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the Southerner Online

An upbeat website for a downtown school

the Southerner Online

An upbeat website for a downtown school

the Southerner Online

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Boys cross country ends season 25th at State

Sophomore+Isaac+Marlowe+competes+at+the+Region+5-AAAAA+Championship.+Marlowe+led+the+team%2C+placing+ninth+with+a+time+of+17%3A47.+The+Knights+placed+third.+Marlowe+also+led+the+Knights+at+the+5A+State+Championship%3B+the+team+placed+25th.
Allen Clinton
Sophomore Isaac Marlowe competes at the Region 5-AAAAA Championship. Marlowe led the team, placing ninth with a time of 17:47. The Knights placed third. Marlowe also led the Knights at the 5A State Championship; the team placed 25th.

The boys cross country team finished the regular season on a high note, placing third at the GHSA Region 5-AAAAA Championship. Despite a disappointing 25th place finish at the 5A State Championship, coach Josh Washington is proud of his team’s mental fortitude throughout both events. 

“The guys stepped up to that challenge at region, finishing third in one of the most competitive regions in the state is incredible,” Washington said. “I’m very proud of our individual performances at state because of the improvement I saw. We ran that course very early in the season, and when you compare the guys’ times from this go-around to a few months ago, everyone improved, from three to five seconds, to big personal records of 20-30 seconds.” 

Absences to athletes on the team due to suspension and injury towards the final stretch of the season were unexpected hurdles the group faced. However, coach Jeff Cramer believes underclassmen on his team stepped up to help the team reach state. 

“This team has learned to accept adversity this year, even though we had things happen that we knew would hinder the overall team performance, our younger guys realized that doesn’t mean you have to lower your individual level,” Cramer said. “Some of our freshmen began to over train to get a whole lot better a whole lot faster, in compensation of losing some of the older guys. I think it was really important when we sat some of them down and told them they’re already really good runners, and that the key to increased times was mental fortitude, not physical. I feel a big turning point for this team is when they realized that and banded together, running as a team.” 

Sophomore Isaac Marlowe led the Knights at the state meet with a time of 17:29 placing 62nd.

“I feel pretty good about my performance, but I’m more proud of how our other guys stepped up,” Marlowe said. “There were some guys who aren’t usually running all the meets that were able to push themselves and really stepped up. The fight and want from this group really showed when a lot of the guys were setting huge new personal records at the state tournament, one of our hardest courses.”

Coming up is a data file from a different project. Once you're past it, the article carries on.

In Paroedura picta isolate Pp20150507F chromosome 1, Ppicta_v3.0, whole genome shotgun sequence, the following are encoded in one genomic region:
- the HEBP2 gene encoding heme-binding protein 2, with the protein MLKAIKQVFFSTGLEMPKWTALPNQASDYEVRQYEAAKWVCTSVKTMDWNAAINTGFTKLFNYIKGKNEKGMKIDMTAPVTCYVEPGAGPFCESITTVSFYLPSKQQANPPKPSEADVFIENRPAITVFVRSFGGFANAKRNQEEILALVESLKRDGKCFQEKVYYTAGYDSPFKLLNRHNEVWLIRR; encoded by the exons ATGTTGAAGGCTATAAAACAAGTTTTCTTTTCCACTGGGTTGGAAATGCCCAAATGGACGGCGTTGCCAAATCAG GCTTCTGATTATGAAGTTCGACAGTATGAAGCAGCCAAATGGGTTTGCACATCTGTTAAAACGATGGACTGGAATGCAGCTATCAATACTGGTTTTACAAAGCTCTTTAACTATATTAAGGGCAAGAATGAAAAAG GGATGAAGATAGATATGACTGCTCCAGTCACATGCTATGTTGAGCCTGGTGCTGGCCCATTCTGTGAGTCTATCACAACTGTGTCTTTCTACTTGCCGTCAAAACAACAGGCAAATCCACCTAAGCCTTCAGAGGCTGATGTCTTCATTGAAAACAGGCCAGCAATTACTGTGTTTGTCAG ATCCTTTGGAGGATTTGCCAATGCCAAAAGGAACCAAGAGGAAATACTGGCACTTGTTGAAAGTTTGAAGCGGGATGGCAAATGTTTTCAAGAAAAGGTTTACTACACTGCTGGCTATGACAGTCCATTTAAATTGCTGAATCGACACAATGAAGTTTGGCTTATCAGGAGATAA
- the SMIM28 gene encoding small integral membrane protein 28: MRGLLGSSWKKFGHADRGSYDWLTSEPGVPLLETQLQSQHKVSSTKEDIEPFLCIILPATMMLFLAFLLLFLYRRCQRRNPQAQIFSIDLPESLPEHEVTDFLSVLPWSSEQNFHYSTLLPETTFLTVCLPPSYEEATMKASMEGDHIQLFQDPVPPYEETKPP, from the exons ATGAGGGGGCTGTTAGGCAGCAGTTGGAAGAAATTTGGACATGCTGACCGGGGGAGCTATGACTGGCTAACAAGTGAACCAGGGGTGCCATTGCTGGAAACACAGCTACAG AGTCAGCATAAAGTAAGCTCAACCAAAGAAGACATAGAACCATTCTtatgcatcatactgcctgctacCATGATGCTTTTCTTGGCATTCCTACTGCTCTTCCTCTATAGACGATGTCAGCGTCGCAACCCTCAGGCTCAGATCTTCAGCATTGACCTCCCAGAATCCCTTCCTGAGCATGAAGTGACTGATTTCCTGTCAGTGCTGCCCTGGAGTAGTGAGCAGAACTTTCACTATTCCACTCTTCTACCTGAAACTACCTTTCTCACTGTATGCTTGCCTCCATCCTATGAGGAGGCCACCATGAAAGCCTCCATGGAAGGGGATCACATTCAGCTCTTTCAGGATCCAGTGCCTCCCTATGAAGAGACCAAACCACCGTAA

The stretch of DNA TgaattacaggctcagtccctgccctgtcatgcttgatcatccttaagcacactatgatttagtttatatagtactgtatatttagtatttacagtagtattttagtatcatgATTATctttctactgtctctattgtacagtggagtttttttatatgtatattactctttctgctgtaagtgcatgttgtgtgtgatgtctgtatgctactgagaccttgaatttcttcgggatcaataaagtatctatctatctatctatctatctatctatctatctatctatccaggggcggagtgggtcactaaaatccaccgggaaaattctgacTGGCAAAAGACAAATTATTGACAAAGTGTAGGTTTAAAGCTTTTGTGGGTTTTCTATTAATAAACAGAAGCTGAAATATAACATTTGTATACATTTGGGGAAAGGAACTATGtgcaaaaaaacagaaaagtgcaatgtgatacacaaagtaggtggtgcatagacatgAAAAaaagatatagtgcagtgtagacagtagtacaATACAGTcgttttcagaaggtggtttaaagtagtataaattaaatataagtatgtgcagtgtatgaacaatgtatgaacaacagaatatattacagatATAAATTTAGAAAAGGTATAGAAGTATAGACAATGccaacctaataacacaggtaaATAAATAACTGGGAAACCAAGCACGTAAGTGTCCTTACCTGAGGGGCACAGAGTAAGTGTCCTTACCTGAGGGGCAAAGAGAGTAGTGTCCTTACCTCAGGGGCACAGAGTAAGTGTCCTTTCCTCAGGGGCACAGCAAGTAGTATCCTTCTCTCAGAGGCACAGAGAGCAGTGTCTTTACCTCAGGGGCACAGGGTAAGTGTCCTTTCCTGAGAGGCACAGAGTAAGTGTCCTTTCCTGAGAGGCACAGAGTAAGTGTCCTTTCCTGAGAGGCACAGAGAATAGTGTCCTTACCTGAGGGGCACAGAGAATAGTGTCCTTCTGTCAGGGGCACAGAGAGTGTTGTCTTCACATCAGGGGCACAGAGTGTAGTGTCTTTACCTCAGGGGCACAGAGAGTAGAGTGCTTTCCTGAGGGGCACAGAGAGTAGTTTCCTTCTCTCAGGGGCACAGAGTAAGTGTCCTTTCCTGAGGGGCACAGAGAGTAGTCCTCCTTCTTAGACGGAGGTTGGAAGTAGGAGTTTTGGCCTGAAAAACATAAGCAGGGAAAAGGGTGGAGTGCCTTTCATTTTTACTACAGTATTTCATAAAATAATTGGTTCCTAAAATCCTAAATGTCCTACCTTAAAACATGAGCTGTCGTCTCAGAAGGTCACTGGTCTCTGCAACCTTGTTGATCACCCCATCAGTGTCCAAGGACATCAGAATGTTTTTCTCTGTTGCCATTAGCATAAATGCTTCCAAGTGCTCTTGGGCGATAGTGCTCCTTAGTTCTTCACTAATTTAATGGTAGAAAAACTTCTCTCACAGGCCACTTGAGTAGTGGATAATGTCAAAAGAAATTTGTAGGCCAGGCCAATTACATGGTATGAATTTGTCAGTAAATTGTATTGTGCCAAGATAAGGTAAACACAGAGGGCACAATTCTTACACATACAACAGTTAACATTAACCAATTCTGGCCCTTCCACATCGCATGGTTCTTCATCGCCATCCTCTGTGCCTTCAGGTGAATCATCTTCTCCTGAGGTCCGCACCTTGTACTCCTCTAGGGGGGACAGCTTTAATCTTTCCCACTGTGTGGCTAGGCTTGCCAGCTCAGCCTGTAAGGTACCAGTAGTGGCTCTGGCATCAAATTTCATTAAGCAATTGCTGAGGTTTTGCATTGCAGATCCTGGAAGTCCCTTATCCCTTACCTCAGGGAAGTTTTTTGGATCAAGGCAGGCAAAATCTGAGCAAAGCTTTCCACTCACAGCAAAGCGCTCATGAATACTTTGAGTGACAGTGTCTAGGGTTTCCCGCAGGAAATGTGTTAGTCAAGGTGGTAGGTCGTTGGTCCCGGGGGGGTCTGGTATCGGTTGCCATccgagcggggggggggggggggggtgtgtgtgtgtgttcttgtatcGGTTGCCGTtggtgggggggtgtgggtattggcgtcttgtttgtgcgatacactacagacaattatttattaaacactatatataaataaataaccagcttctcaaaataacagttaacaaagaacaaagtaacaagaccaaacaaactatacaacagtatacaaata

Cramer said the team’s roster flexibility played a crucial role towards the end of the season. 

“The team has always had about ten to twelve runners that run really similar times,” Cramer said. “Compared to the girls team which has a big gap between the runners, the guys are really able to adapt well to absences, and it’s one reason I think it’s been easier for them to adapt to injuries and other instances to their teammates. It was really helpful for us as the season dragged on.”  

Sophomore Carter Stieding said he saw a shift in attitude from the start of the season.  

“We definitely had a point where a lot of people were kinda slacking, but we’ve really started to pick it up,” Stieding said. “Will [Adams], for example, is only [a]  freshman, ran an 18:50 at the start of the year, and now he’s running an 18:10. People throughout the team really started focusing on improving their running.” 

Coach Khaalidah Miller agrees that the team’s shift in mentality helped contribute to more success.

“The team’s mindset really improved,” Miller said. “When I first got out here, it seemed like everybody was just kind of going with the flow, but I’ve seen a switch flip for them. They’re more competitive now, pushing each other, and putting in extra work to beat people we had previously lost to.” 

Washington believes the team will come back stronger next year with its returning athletes. 

“I think the team now believes in themselves more; they know speaking things into existence is real,” Washington said. “If you are able to put in the work, if you are able to keep going, even when you want to stop, you will surprise yourself, and I think the guys, and I as a coach, learned that this year. I have no doubt we’ll be back better prepared, physically and mentally, next year.”

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Sam Silcock
Sam Silcock, Sports Section Editor
Sam is a junior and this is his third year writing for the Southerner. When he is not writing he is playing soccer, going on runs, or hanging out with friends.

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